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When your social media accounts have been silent for quite some time, it might seem like all is lost and social media success was just a dream from a bygone era.
However, it is possible to refresh and revamp your social media presence, effectively bringing it back from the dead. Here are our top tips on rising from the ashes.
Firstly, take a look at what you’ve got to work with. Before the revamp begins, check the profiles you have all state up to date information.
Whilst you’re checking, make sure you also update your passwords and remove access for anyone that does not need it.
If you’re planning on a comeback that rivals Take That in 2006, you should definitely make sure that your profiles are branded.
Imagine you’re sat in front of a number of screens, one for every social network profile your business owns. Glancing across these screens, there should be no doubt that these are all the same business. It’s got to scream “this is us!”
Examples of things to look at include:
If you’ve got a website, a physical shop or are running adverts, you’ve likely got an idea already of what this would be. Perhaps the main thing to think about is your tone across social media. Are you changing it from before? Will it be different depending on the social channel?
Remember: unless things have gotten really bad, you’re not starting 100% from scratch. You still have your remaining followers and hopefully some useful data and insights from when you last worked on your social media.
Winston Churchill once said, “Those that fail to learn from history are doomed to repeat it.” The same applies here. So before you dive into creating some new posts, take some time to look at what was happening before the account bit the dust. Ask yourself:
Whether it was you or someone else in the business, you need to make sure you don’t repeat those mistakes or you could end up right back where you are now, reading an article such as this one. Really take the time to strategise for the revamp.
When it comes to returning to the world of social media, there’s no point announcing it and drawing attention to your absence. Just get stuck in there and hit the ground running with some great content. Not all of your content is going to go viral and it will require some experimentation, so be prepared to put the work in.
The next thing to remember is consistency. Posting twice a day for a week and then falling silent the next is not the best strategy. You need to post regularly and commit to it. In this example, we’d recommend spreading the posts out across the two weeks to maintain a consistent presence. Don’t spam your followers but don’t let your presence be forgotten. Be balanced.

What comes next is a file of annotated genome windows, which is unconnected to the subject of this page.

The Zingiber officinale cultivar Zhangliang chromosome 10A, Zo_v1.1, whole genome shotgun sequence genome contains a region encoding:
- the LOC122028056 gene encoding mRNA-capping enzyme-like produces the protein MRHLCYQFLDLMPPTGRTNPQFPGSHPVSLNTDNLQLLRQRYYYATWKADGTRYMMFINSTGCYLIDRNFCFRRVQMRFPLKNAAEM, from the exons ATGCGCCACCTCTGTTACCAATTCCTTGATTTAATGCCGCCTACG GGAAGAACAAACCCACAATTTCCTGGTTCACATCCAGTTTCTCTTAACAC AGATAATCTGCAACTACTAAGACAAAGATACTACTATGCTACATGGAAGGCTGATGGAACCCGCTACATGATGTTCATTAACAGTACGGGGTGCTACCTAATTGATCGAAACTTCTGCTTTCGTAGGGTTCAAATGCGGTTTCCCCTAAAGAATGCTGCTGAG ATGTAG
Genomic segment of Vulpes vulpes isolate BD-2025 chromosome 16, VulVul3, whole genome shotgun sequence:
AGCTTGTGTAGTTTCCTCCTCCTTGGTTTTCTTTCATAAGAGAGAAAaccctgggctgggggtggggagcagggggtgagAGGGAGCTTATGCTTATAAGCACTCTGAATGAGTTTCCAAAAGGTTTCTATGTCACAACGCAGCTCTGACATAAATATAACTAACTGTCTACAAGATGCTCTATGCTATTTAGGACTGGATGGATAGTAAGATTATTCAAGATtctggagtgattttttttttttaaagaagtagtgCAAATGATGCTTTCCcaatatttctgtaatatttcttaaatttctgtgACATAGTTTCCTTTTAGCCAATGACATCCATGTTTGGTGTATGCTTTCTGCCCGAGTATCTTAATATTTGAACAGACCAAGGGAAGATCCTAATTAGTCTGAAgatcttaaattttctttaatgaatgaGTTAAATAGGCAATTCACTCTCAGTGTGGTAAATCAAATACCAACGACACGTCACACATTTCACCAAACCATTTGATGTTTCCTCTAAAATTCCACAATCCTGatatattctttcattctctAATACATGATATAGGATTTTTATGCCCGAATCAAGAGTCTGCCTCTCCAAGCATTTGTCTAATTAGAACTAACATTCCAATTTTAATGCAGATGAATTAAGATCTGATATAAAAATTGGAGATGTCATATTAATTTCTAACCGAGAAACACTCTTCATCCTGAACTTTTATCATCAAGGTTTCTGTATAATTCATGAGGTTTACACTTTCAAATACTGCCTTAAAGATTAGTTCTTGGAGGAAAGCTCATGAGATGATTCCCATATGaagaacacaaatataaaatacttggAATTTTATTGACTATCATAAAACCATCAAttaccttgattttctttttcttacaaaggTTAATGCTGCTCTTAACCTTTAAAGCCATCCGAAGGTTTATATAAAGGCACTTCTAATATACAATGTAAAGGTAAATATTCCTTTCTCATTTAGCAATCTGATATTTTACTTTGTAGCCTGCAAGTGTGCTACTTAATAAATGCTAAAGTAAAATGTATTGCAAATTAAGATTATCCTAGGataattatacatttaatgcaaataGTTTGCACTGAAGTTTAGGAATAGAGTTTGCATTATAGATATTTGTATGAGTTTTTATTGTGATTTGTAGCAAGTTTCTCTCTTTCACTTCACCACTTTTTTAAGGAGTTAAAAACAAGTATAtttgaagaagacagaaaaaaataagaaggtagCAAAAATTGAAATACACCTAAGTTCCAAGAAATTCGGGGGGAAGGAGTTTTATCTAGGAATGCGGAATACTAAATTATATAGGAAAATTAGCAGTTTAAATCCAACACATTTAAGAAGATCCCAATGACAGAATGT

If you’re posting on Instagram, Twitter or Linkedin, make use of the hashtags feature, which increases visibility.
If you could benefit from using Facebook groups, Facebook events or Facebook storefront in some way, leverage this too.
Use everything at your disposal to ensure your social media gets the rejuvenation it deserves.
It’s important to understand why people use social media. They don’t use it with the intention of finding adverts. They use it to be social and share content. They want to be entertained, educated or informed. Try to provide this value alongside selling.
And remember, social media is a two-way street. If you receive a comment, respond to it. If someone praises you, thank them. Provoke responses and be a conversation starter.
Being consistent on one channel is much better than spreading yourself thin across 5 different channels. Make sure you’ve got the capacity to manage the channels you want to be active on.
If you’ve not got the resources or time, it might be time to think about downscaling to one or two channels or seeking assistance from some friendly social media experts.
Finally, think outside the box.
Your social media success might not lie with resurrecting a Facebook or Twitter account that never took off. You might find that future growth opportunity lies elsewhere in the world of social media. Brands such as ASOS for example, currently have more followers on Instagram than they do on Facebook.
Could you perform much better on Instagram, Pinterest or TikTok? Is there a new audience you can reach through using new social channels? Definitely food for thought when revisiting your social media efforts.